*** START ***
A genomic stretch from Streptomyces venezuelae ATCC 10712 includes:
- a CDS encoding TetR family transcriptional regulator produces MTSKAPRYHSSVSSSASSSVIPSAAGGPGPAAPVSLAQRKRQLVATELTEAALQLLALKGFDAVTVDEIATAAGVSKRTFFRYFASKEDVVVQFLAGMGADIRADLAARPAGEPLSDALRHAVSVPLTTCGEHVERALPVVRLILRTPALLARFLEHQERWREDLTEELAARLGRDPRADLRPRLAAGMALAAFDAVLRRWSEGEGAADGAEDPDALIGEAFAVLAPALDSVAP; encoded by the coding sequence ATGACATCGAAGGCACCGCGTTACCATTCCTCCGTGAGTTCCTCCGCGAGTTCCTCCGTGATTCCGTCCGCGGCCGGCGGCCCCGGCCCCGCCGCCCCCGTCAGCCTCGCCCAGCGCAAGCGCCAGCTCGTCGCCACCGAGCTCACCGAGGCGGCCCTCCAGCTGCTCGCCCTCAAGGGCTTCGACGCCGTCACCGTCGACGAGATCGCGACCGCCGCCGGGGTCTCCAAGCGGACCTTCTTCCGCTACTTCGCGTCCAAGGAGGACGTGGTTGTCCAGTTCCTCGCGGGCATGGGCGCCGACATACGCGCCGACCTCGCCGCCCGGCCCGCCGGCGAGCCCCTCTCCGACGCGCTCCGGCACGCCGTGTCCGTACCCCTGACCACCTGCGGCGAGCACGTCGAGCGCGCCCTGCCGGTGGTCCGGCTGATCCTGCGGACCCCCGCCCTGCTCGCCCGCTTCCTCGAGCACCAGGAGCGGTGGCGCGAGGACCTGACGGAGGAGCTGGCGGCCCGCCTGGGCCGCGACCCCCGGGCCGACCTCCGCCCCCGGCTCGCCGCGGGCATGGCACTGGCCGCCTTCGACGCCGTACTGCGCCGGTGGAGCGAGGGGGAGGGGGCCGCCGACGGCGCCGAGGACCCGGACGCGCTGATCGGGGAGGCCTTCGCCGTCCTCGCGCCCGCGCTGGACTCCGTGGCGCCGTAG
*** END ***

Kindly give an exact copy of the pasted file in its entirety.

A genomic stretch from Streptomyces venezuelae ATCC 10712 includes:
- a CDS encoding TetR family transcriptional regulator produces MTSKAPRYHSSVSSSASSSVIPSAAGGPGPAAPVSLAQRKRQLVATELTEAALQLLALKGFDAVTVDEIATAAGVSKRTFFRYFASKEDVVVQFLAGMGADIRADLAARPAGEPLSDALRHAVSVPLTTCGEHVERALPVVRLILRTPALLARFLEHQERWREDLTEELAARLGRDPRADLRPRLAAGMALAAFDAVLRRWSEGEGAADGAEDPDALIGEAFAVLAPALDSVAP; encoded by the coding sequence ATGACATCGAAGGCACCGCGTTACCATTCCTCCGTGAGTTCCTCCGCGAGTTCCTCCGTGATTCCGTCCGCGGCCGGCGGCCCCGGCCCCGCCGCCCCCGTCAGCCTCGCCCAGCGCAAGCGCCAGCTCGTCGCCACCGAGCTCACCGAGGCGGCCCTCCAGCTGCTCGCCCTCAAGGGCTTCGACGCCGTCACCGTCGACGAGATCGCGACCGCCGCCGGGGTCTCCAAGCGGACCTTCTTCCGCTACTTCGCGTCCAAGGAGGACGTGGTTGTCCAGTTCCTCGCGGGCATGGGCGCCGACATACGCGCCGACCTCGCCGCCCGGCCCGCCGGCGAGCCCCTCTCCGACGCGCTCCGGCACGCCGTGTCCGTACCCCTGACCACCTGCGGCGAGCACGTCGAGCGCGCCCTGCCGGTGGTCCGGCTGATCCTGCGGACCCCCGCCCTGCTCGCCCGCTTCCTCGAGCACCAGGAGCGGTGGCGCGAGGACCTGACGGAGGAGCTGGCGGCCCGCCTGGGCCGCGACCCCCGGGCCGACCTCCGCCCCCGGCTCGCCGCGGGCATGGCACTGGCCGCCTTCGACGCCGTACTGCGCCGGTGGAGCGAGGGGGAGGGGGCCGCCGACGGCGCCGAGGACCCGGACGCGCTGATCGGGGAGGCCTTCGCCGTCCTCGCGCCCGCGCTGGACTCCGTGGCGCCGTAG